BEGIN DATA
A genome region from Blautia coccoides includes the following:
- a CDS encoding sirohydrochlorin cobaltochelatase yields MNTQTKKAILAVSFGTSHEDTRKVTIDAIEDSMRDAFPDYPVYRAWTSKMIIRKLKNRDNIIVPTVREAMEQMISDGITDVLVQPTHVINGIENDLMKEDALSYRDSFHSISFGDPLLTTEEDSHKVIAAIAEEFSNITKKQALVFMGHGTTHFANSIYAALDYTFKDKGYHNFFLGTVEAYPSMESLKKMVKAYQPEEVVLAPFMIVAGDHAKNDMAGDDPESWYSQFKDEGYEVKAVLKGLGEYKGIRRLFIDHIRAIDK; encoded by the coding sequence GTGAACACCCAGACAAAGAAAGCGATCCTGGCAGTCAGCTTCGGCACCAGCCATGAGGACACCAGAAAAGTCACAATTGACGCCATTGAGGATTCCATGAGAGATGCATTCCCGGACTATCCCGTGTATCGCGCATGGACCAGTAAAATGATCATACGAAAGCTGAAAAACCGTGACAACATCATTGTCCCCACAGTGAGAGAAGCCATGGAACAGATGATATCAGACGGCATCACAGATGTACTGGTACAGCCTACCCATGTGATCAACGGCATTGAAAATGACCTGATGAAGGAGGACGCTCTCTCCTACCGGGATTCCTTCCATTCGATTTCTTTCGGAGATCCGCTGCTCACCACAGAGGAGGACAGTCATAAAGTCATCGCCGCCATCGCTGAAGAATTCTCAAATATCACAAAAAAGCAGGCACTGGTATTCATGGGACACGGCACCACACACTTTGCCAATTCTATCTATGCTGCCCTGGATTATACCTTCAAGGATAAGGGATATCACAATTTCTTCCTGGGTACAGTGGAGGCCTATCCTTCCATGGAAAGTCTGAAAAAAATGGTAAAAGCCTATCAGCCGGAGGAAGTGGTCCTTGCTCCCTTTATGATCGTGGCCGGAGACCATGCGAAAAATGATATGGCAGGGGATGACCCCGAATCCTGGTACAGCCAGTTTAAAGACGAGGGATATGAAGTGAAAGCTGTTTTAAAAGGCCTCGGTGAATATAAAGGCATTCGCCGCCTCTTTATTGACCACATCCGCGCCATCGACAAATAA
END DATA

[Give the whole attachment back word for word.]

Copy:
A genome region from Blautia coccoides includes the following:
- a CDS encoding sirohydrochlorin cobaltochelatase yields MNTQTKKAILAVSFGTSHEDTRKVTIDAIEDSMRDAFPDYPVYRAWTSKMIIRKLKNRDNIIVPTVREAMEQMISDGITDVLVQPTHVINGIENDLMKEDALSYRDSFHSISFGDPLLTTEEDSHKVIAAIAEEFSNITKKQALVFMGHGTTHFANSIYAALDYTFKDKGYHNFFLGTVEAYPSMESLKKMVKAYQPEEVVLAPFMIVAGDHAKNDMAGDDPESWYSQFKDEGYEVKAVLKGLGEYKGIRRLFIDHIRAIDK; encoded by the coding sequence GTGAACACCCAGACAAAGAAAGCGATCCTGGCAGTCAGCTTCGGCACCAGCCATGAGGACACCAGAAAAGTCACAATTGACGCCATTGAGGATTCCATGAGAGATGCATTCCCGGACTATCCCGTGTATCGCGCATGGACCAGTAAAATGATCATACGAAAGCTGAAAAACCGTGACAACATCATTGTCCCCACAGTGAGAGAAGCCATGGAACAGATGATATCAGACGGCATCACAGATGTACTGGTACAGCCTACCCATGTGATCAACGGCATTGAAAATGACCTGATGAAGGAGGACGCTCTCTCCTACCGGGATTCCTTCCATTCGATTTCTTTCGGAGATCCGCTGCTCACCACAGAGGAGGACAGTCATAAAGTCATCGCCGCCATCGCTGAAGAATTCTCAAATATCACAAAAAAGCAGGCACTGGTATTCATGGGACACGGCACCACACACTTTGCCAATTCTATCTATGCTGCCCTGGATTATACCTTCAAGGATAAGGGATATCACAATTTCTTCCTGGGTACAGTGGAGGCCTATCCTTCCATGGAAAGTCTGAAAAAAATGGTAAAAGCCTATCAGCCGGAGGAAGTGGTCCTTGCTCCCTTTATGATCGTGGCCGGAGACCATGCGAAAAATGATATGGCAGGGGATGACCCCGAATCCTGGTACAGCCAGTTTAAAGACGAGGGATATGAAGTGAAAGCTGTTTTAAAAGGCCTCGGTGAATATAAAGGCATTCGCCGCCTCTTTATTGACCACATCCGCGCCATCGACAAATAA